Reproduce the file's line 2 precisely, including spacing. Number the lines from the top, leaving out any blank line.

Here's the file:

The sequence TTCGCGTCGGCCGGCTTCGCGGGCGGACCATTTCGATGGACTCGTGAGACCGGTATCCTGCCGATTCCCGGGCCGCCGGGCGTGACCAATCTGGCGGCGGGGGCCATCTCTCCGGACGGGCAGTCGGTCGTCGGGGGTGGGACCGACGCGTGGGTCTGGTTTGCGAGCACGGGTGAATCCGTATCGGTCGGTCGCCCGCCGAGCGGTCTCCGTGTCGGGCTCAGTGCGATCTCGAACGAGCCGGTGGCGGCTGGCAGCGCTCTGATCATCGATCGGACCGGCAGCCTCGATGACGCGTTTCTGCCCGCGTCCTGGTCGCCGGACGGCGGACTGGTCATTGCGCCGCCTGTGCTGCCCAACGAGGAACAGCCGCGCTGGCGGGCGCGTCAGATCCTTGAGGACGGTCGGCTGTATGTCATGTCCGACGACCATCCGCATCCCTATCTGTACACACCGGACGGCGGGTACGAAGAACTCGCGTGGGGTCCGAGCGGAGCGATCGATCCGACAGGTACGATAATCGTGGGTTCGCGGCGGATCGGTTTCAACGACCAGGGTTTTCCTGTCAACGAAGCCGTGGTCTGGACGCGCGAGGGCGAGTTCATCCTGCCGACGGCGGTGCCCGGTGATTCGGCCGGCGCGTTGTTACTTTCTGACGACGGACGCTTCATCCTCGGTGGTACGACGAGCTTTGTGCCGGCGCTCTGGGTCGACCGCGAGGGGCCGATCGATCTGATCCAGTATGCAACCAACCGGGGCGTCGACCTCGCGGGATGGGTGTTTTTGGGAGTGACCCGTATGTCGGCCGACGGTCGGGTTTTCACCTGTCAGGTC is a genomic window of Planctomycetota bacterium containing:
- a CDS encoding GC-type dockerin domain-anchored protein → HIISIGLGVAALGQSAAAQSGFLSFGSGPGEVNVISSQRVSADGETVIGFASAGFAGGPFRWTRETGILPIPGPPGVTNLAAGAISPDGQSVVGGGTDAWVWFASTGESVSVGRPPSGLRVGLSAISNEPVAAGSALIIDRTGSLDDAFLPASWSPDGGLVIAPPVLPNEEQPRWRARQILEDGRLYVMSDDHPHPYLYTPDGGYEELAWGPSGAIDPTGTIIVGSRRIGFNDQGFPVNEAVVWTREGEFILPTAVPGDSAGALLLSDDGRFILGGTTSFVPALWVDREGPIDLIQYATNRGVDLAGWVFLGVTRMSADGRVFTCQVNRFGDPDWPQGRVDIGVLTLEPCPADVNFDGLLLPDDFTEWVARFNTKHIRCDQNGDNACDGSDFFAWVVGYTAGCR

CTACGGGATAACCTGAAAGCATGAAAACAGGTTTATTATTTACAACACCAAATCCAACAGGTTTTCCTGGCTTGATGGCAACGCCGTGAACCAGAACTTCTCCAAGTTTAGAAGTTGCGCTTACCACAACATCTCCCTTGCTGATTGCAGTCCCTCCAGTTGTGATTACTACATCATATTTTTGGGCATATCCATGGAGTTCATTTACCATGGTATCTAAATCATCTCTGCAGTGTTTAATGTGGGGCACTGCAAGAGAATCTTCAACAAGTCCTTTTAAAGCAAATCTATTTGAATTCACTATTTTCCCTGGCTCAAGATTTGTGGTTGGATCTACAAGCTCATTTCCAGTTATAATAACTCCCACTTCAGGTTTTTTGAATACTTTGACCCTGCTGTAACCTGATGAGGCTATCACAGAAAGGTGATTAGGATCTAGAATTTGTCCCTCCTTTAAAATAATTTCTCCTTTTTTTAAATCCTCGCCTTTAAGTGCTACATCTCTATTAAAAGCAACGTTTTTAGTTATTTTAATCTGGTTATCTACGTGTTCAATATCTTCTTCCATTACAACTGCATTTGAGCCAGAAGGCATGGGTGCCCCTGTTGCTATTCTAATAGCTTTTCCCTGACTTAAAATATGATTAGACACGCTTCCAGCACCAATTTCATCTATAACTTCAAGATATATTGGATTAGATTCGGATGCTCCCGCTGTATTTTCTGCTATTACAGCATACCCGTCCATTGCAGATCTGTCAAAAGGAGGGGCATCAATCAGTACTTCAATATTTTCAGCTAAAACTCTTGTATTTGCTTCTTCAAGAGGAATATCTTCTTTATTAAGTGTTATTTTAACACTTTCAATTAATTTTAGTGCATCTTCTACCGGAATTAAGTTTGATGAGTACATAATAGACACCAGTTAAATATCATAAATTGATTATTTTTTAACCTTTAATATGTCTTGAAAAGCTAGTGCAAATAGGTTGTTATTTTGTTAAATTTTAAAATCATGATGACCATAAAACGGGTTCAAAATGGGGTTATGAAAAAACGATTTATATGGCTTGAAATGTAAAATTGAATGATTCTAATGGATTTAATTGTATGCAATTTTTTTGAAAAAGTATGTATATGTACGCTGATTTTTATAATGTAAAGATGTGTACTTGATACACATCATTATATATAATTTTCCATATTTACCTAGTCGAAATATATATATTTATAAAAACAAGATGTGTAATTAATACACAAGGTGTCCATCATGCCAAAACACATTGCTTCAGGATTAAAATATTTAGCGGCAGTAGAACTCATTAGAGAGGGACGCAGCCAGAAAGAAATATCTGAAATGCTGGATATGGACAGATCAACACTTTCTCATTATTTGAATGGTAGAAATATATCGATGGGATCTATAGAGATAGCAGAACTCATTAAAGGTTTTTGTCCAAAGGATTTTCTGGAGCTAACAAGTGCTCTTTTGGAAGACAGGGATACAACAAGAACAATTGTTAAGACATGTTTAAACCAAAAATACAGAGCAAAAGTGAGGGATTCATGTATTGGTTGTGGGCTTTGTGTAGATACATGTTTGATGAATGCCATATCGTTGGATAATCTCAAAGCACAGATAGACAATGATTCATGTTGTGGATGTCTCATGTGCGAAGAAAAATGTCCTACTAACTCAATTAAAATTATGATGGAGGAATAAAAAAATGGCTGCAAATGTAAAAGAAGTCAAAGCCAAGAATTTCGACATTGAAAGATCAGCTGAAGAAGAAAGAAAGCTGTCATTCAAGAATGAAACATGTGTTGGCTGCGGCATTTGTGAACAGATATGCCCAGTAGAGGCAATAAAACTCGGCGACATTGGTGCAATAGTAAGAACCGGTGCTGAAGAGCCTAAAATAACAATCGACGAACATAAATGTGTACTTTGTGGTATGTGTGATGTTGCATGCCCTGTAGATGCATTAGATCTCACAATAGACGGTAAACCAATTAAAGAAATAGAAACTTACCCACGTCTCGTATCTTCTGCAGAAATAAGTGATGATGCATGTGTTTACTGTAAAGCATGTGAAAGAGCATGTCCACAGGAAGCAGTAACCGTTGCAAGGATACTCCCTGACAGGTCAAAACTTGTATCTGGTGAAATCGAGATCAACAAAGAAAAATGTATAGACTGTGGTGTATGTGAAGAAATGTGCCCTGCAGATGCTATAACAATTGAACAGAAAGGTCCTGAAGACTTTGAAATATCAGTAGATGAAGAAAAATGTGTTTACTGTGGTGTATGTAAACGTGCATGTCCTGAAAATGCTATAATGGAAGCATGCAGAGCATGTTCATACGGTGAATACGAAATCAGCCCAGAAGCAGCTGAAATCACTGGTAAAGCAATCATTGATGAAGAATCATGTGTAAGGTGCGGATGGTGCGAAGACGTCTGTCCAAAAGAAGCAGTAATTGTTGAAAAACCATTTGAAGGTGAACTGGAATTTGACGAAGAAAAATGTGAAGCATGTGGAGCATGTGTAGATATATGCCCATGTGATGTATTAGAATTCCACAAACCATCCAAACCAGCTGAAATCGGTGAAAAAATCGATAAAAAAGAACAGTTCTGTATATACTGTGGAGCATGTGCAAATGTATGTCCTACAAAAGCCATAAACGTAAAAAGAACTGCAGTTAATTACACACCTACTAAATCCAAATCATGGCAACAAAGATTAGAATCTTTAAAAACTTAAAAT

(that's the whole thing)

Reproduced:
- a CDS encoding GC-type dockerin domain-anchored protein → HIISIGLGVAALGQSAAAQSGFLSFGSGPGEVNVISSQRVSADGETVIGFASAGFAGGPFRWTRETGILPIPGPPGVTNLAAGAISPDGQSVVGGGTDAWVWFASTGESVSVGRPPSGLRVGLSAISNEPVAAGSALIIDRTGSLDDAFLPASWSPDGGLVIAPPVLPNEEQPRWRARQILEDGRLYVMSDDHPHPYLYTPDGGYEELAWGPSGAIDPTGTIIVGSRRIGFNDQGFPVNEAVVWTREGEFILPTAVPGDSAGALLLSDDGRFILGGTTSFVPALWVDREGPIDLIQYATNRGVDLAGWVFLGVTRMSADGRVFTCQVNRFGDPDWPQGRVDIGVLTLEPCPADVNFDGLLLPDDFTEWVARFNTKHIRCDQNGDNACDGSDFFAWVVGYTAGCR